WNBA Finals: Moore's Money Shot at the Buzzer Stuns Indiana as Minnesota Goes Up 2-1

By Mel Greenberg
For Blue Star Media

Women’s Basketball Legend Maya Moore sliced the hearts of 16,332 predominately WNBA Indiana Fever fans in an arena appropriately named Bankers Life Friday night with a buzzer-beating three-point money shot from beyond the top of the key in the final 1.7 seconds to give the Minnesota Lynx an 80-77 victory in Game 3 and a 2-1 lead in the best of five championship series

The Lynx can close out the Fever for their third title in five years when the two meet in Game 4 Sunday night at 8:30 p.m. here on ESPN2 or at worst from their perspective, having regained the home advantage, on Wednesday night when a penultimate fifth game would be played back in Minneapolis at the Target Center.

It’s only the second time in the 19-year history of the WNBA finals when a long shot decided the outcome, the other being Teresa Weatherspoon’s 47-foot missile from beyond half court on a play that began with 2.4 seconds left to even a best-of-series with the former Houston Comets 68-67 in 1999 before the Texans won their third straight the next day.

In terms of winning with less than three seconds on the clock the other electrifier in a finals came in Game 1 of the 2010 WNBA series when Seattle’s Sue Bird, like Moore a former UConn great, hit a jumper from the foul line with 2.6 seconds left for the Storm’s 87-84 win over the Atlanta Dream on the way for a second crown in Seattle history.

And in recalling a great finish in the NCAA men’s tournament, Duke’s Christian Laettner ruined Kentucky 104-103 in a regional title game with a length-of-the-court heave in Philadelphia’s former Spectrum with 2.1 seconds left.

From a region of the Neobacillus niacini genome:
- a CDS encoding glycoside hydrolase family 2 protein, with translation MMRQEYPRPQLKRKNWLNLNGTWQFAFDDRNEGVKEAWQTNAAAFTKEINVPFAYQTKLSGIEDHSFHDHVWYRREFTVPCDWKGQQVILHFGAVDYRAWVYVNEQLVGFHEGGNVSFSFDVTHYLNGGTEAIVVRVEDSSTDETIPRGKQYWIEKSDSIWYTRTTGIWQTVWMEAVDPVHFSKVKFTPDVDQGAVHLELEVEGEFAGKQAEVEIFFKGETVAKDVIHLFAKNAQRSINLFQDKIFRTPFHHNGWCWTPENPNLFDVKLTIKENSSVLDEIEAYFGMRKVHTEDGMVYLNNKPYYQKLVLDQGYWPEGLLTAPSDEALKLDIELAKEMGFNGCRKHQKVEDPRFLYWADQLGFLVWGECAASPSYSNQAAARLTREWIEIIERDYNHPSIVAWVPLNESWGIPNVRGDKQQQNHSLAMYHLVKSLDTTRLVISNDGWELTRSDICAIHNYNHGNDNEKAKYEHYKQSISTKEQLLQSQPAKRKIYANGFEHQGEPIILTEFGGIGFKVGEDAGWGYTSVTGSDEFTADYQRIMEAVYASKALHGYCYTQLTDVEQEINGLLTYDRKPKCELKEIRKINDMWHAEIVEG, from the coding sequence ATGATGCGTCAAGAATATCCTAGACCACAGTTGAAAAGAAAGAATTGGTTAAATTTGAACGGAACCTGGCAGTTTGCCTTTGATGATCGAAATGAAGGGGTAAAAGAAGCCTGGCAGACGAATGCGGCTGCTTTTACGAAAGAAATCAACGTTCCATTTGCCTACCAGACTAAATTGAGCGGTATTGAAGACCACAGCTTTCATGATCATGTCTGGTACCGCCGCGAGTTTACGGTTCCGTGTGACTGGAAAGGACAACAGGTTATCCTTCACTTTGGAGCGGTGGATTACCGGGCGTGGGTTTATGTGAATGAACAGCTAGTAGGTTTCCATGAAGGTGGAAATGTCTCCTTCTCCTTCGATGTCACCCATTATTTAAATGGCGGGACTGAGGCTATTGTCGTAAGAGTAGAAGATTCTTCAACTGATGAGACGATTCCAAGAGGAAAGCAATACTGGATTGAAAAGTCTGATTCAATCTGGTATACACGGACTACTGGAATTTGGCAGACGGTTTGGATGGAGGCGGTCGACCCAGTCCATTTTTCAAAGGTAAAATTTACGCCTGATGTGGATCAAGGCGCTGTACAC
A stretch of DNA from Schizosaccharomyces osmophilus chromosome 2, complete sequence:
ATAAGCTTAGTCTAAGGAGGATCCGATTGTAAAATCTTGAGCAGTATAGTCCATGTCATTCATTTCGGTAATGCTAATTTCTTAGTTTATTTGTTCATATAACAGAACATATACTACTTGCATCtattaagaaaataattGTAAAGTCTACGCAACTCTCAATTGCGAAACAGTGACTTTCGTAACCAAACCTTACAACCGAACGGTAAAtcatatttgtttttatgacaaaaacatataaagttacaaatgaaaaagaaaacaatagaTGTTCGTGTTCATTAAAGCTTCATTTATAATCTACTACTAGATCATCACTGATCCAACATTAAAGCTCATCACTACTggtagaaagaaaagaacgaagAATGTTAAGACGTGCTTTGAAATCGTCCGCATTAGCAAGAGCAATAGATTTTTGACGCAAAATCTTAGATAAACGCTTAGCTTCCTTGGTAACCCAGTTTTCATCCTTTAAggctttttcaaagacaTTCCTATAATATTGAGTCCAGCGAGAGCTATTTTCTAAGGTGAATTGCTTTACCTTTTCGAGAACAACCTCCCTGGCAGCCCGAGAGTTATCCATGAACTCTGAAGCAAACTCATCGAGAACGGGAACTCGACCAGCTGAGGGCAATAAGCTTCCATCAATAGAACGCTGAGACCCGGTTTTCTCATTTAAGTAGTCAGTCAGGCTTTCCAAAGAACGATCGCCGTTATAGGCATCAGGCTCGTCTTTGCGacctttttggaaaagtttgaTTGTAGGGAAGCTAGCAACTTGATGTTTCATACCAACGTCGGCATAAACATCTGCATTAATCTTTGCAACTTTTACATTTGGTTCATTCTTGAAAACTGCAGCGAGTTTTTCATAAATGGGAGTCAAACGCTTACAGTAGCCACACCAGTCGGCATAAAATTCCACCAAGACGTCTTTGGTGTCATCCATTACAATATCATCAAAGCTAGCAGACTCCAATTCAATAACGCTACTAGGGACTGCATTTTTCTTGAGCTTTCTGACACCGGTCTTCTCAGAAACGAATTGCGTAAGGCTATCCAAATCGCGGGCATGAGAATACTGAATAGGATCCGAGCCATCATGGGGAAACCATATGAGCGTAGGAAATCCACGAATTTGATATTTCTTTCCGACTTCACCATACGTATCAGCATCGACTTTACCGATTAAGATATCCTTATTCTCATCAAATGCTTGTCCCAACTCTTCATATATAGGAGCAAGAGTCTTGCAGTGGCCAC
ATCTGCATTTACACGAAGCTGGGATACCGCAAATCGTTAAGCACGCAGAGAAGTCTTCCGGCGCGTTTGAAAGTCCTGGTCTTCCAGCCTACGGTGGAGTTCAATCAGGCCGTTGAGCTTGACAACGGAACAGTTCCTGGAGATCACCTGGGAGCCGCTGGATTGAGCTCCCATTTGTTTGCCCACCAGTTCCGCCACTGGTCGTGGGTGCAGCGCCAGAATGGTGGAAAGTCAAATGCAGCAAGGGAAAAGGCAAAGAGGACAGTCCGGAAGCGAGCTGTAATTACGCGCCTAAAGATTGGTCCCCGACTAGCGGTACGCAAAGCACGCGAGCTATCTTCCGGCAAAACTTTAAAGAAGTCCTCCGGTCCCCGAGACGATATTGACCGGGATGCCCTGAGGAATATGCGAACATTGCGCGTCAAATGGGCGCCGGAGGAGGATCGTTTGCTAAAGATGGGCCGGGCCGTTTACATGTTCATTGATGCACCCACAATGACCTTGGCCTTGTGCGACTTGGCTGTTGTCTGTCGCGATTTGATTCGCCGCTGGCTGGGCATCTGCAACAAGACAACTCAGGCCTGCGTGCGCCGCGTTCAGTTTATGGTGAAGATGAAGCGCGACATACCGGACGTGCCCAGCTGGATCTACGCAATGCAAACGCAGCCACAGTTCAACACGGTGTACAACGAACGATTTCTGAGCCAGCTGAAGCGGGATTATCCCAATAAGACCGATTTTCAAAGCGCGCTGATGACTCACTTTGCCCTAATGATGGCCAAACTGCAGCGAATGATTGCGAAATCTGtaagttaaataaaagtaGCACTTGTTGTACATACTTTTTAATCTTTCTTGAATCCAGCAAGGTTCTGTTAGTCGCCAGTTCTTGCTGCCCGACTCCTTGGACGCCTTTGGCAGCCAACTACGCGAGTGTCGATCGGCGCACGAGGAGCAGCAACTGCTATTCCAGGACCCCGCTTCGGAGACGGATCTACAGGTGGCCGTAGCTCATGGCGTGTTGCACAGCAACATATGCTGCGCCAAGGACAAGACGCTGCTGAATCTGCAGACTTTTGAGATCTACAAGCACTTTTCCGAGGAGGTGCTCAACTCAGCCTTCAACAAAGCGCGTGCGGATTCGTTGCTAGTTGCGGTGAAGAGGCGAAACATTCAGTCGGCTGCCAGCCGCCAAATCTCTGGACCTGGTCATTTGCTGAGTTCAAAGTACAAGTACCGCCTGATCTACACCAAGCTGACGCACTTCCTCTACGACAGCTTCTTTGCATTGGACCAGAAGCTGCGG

“That was pretty fun,” Moore said afterwards. “Pretty fun to finish that way.”

Asked to recall any previous winner at the horn, Moore said, “I guess high school was the last buzzer-beater. I was 16, to win an AAU championship.”

Ironically, the team she beat was the Philadelphia Belles, a nationally prominent organization, who once counted among its top talents over the years Moore’s Lynx coach Cheryl Reeve, the native of southern New Jersey who starred at La Salle College in the City of Brotherly Love

Moore was once on the other side of a buzzer-beating situation in the 2012 when Notre Dame put an end to her illustrious collegiate career at Connecticut in overtime.

In the national semifinals in Denver, Natalie Novosel scored inside with four seconds left in regulation to force overtime and the Irish took it from there sending Moore on the way to the next stage of her career where she quickly became the overall No. 1 draft pick with her selection by Minnesota.

Since then she has picked up a league MVP title and a key part of two championships by the Lynx in 2012, her rookie season, and 2014.

Now her shot Friday night has the Lynx knocking on the door for another one.

“Well, 1.7 is a lot of time,” she described the winning play. “Everything kind of fell into line. I did what I could. I can’t say I completed masterminded the whole situation. It was just a basketball move and I was able to get it off.

“Fortunately, I have a pretty quick release so it worked out … It felt good. It felt good. There’s not much you can do after it leaves your hand until it goes in the rim, other than hope it goes in.

“But it felt good coming off my hand. It felt a little off center, but not so off center that it couldn’t go in. But I’m just glad it went in.”

I think that might have been one of the best played WNBA Finals games in our history,” Reeve proclaimed in the media presser afterwards. “I’m pretty mindful of things that have gone on before us. But that’s got to be right up there.”